Thursday, October 22, 2009

Bourdieu and Passeron 4: To Succeed in School You Need a Skill Not Taught in School

This week I will be blogging on Pierre Bourdieu and Jean-Claude Passeron's Reproduction in Education, Culture, and Society, which we are studying in my macrosociological theory class.

The higher classes also are likely to learn the language of school - the extended code, the ability to think and speak abstractly, the ability to think beyond your own circumstances, the ability to put yourself in the position of a quite different Other. It is the language in which this blog is written. They come to school with a hidden advantage. Their primary habitus matches the school habitus.

Bourdieu's signal contribution to sociology is the idea that cultural capital is the way that the richer classes can turn their economic capital into a productive social advantage. And when they teach that cultural capital to their children, the children reap that advantage. Part of the advantage comes in their greater ease in school. Their primary habitus matches the school's habitus, which is normally the authorized habitus of the dominant culture.

Beyond their greater ease with what the school does teach, advantaged kids come to their school years at ease with important cultural knowledge that the school does not teach. Their primary habitus is full of all the cultural knowledge that involved, informed parents drag their kids too. Beyond that, the primary habitus of the most advantaged children has an attitude toward learning culture that makes school success and social success much easier.

To really succeed in school, you need a code that the school does not teach.


Black Sea said...

"The higher classes also are likely to learn . . . the ability to think and speak abstractly, the ability to think beyond your own circumstances, the ability to put yourself in the position of a quite different Other."

Isn't this another way of saying that the higher classes operate not only from a culturally dominant point of view, but from a more intellectually sophisticated point of view? I'm not necessarily claiming that they do -- for one thing, the higher classes, whatever they are, are hardly uniform in their way of thinking about anything, but given the terms in which you describe their intellectual frame of mind, which presuamably reflects Bourdieu's and Passeron's appraisal, one could in fact argue that this is a more advanced intellectual perspective, and so, unsurprisingly, it leads to superior academic performance.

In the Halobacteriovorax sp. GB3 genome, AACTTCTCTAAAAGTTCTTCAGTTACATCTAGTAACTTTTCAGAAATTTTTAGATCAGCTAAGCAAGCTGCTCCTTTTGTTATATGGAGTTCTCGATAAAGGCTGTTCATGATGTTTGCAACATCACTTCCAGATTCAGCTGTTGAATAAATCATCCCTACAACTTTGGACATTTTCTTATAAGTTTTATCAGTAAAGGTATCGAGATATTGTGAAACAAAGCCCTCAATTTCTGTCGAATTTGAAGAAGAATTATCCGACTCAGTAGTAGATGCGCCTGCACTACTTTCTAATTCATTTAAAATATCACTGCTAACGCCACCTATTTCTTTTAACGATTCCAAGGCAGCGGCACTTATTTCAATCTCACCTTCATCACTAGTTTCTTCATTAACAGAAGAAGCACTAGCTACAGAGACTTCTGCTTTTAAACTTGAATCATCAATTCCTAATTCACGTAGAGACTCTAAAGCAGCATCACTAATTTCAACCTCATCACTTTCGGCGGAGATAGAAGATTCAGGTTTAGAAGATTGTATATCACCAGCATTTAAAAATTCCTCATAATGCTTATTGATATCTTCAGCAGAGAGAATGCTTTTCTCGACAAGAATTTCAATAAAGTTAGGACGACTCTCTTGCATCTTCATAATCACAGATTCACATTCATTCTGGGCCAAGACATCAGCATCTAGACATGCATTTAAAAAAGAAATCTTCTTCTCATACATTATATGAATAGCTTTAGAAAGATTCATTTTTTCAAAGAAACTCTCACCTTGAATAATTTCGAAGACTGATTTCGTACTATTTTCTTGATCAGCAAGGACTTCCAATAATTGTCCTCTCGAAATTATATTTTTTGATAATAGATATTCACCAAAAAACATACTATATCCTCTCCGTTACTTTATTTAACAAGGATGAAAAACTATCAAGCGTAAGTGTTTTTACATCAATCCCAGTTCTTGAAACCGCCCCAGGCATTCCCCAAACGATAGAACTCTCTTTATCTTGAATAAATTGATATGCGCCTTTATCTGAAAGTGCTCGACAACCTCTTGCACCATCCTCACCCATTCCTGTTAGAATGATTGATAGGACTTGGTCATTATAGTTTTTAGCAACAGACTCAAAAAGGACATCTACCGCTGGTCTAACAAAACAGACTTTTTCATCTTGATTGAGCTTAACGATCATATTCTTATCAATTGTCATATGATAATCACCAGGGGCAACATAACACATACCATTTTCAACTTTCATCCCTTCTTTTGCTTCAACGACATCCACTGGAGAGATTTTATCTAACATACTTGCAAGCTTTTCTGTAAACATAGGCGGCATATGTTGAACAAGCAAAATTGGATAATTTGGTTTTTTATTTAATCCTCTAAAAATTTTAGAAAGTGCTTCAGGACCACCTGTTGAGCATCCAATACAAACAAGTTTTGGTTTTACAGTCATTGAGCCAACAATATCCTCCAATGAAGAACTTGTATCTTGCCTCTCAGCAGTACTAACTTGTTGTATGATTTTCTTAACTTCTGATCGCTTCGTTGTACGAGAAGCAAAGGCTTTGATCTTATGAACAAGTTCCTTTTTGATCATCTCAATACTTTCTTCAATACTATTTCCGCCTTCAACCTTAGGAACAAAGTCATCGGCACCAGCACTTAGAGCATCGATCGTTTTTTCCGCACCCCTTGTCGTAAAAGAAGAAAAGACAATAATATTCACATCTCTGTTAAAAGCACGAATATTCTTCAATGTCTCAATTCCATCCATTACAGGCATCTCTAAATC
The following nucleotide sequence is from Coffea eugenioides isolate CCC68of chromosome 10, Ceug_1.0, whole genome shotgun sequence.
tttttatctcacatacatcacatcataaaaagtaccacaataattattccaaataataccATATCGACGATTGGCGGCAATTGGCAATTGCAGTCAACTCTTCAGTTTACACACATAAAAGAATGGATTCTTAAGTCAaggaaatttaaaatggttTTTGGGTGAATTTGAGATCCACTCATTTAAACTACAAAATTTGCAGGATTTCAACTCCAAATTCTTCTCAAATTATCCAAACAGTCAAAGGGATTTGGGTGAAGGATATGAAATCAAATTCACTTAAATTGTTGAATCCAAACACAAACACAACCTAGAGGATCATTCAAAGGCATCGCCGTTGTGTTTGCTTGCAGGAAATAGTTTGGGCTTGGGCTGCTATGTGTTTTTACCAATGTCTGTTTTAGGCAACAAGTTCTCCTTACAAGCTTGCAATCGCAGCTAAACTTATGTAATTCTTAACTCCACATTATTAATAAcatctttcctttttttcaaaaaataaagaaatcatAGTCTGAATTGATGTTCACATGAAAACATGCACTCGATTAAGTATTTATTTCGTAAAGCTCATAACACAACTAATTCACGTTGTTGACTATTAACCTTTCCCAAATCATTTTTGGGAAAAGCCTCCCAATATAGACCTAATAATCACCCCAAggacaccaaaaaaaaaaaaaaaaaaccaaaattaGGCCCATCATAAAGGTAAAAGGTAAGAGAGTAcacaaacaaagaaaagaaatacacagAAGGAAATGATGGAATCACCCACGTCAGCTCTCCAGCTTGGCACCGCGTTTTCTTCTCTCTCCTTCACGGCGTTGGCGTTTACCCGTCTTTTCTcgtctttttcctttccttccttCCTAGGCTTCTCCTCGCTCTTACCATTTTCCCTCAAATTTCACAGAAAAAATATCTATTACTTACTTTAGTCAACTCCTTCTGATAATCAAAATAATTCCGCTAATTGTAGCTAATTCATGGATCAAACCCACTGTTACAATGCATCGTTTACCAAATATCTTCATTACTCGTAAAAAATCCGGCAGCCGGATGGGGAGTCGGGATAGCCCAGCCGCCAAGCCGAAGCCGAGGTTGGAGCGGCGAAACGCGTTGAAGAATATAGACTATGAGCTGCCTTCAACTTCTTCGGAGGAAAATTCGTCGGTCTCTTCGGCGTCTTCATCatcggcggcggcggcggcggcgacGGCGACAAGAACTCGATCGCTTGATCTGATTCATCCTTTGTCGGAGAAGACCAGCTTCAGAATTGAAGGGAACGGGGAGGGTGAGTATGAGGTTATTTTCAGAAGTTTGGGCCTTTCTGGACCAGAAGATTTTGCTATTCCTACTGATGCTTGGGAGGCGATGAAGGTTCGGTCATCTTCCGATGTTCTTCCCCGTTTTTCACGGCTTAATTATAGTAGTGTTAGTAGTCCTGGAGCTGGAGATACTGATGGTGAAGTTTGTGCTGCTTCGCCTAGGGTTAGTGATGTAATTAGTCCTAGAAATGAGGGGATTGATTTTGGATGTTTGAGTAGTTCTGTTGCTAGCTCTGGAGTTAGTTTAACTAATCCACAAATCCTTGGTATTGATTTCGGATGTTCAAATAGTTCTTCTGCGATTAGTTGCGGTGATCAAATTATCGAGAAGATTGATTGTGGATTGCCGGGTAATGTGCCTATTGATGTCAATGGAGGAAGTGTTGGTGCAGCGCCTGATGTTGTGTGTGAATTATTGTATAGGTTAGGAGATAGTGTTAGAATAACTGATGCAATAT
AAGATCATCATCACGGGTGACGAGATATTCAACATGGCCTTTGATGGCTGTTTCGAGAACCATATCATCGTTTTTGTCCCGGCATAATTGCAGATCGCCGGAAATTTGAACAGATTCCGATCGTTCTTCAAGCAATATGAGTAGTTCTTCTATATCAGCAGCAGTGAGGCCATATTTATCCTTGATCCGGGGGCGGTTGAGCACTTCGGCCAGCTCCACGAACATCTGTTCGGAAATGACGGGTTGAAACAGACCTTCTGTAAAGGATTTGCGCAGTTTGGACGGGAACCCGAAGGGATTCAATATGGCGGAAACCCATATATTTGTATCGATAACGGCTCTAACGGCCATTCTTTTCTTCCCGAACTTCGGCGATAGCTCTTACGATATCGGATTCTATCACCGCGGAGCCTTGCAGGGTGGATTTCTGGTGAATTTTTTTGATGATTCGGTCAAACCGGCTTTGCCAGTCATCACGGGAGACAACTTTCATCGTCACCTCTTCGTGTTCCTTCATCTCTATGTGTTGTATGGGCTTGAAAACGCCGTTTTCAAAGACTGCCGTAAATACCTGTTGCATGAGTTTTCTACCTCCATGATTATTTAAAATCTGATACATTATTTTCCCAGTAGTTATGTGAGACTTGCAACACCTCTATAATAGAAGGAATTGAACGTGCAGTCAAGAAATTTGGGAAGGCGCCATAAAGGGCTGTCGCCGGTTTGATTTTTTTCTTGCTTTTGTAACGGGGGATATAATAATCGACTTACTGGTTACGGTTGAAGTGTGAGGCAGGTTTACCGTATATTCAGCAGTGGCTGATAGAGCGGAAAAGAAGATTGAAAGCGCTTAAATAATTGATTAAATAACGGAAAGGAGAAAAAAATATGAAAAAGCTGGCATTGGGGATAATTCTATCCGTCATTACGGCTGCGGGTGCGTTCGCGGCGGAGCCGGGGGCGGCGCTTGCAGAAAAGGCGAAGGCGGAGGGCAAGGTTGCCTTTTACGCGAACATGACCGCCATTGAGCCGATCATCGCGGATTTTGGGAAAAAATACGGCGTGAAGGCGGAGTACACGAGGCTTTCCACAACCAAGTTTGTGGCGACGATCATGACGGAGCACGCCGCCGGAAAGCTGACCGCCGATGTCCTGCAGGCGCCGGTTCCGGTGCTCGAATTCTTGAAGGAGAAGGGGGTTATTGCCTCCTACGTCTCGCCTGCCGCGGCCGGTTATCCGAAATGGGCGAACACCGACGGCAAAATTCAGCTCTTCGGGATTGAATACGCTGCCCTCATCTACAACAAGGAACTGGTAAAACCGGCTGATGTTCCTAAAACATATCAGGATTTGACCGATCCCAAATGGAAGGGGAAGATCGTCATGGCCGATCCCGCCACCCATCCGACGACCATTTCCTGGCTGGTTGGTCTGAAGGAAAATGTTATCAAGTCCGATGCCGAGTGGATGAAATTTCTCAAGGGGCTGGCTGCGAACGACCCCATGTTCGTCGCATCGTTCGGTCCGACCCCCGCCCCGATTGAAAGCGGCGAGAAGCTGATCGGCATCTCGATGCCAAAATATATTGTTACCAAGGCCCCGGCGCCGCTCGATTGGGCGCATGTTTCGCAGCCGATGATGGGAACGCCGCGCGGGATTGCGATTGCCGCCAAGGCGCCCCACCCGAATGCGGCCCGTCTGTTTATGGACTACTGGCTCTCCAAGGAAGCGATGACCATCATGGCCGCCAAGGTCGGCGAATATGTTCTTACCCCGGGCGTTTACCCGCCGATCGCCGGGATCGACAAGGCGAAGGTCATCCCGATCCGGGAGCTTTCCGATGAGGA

It is also worth noting the fact that -- however troubling to some -- the upper classes tend to consist disproportionately of the more intelligent. The ability to amass and retain wealth, as well as the ability to convincingly argue for the primacy of one's values, all correlate positively with intelligence. Perhaps the upper classes do well in school, not only because they are culturally advantaged, but because they tend to be smarter.

Gruntled said...

One of the ironies of all of Bourdieu's work is that he writes books that require a great deal of education to understand about how arbitrary the content of education is.

Sophisticated understanding is a real value. Smart people are more likely to end up in higher classes, and give their children an advantage - especially if they marry other smart people.

Bourdieu's main point, I think, is that schools do not simply reward smart people or hardworking people. They also reward people who learn a code that the schools do not teach, and the cult of schools hides this fact.

It seems to me that the real-world consequence of this insight is to teach cultural capital more broadly.

Anonymous said...

I'm hardly a member of "the higher classes", so I've hesitated to comment, but I must make one observation.

I see that the higher classes are described as culturally and intellectually dominant (or sophisticated), but what about morality? Do the authors address this at all? Does cultural and intellectual superiority lead to any advances in morality?

Gruntled said...

Bourdieu rarely speaks of morality. It is not really one of his concepts. I think he would treat morality as another aspect of class culture, aimed at legitimating the class from which it comes.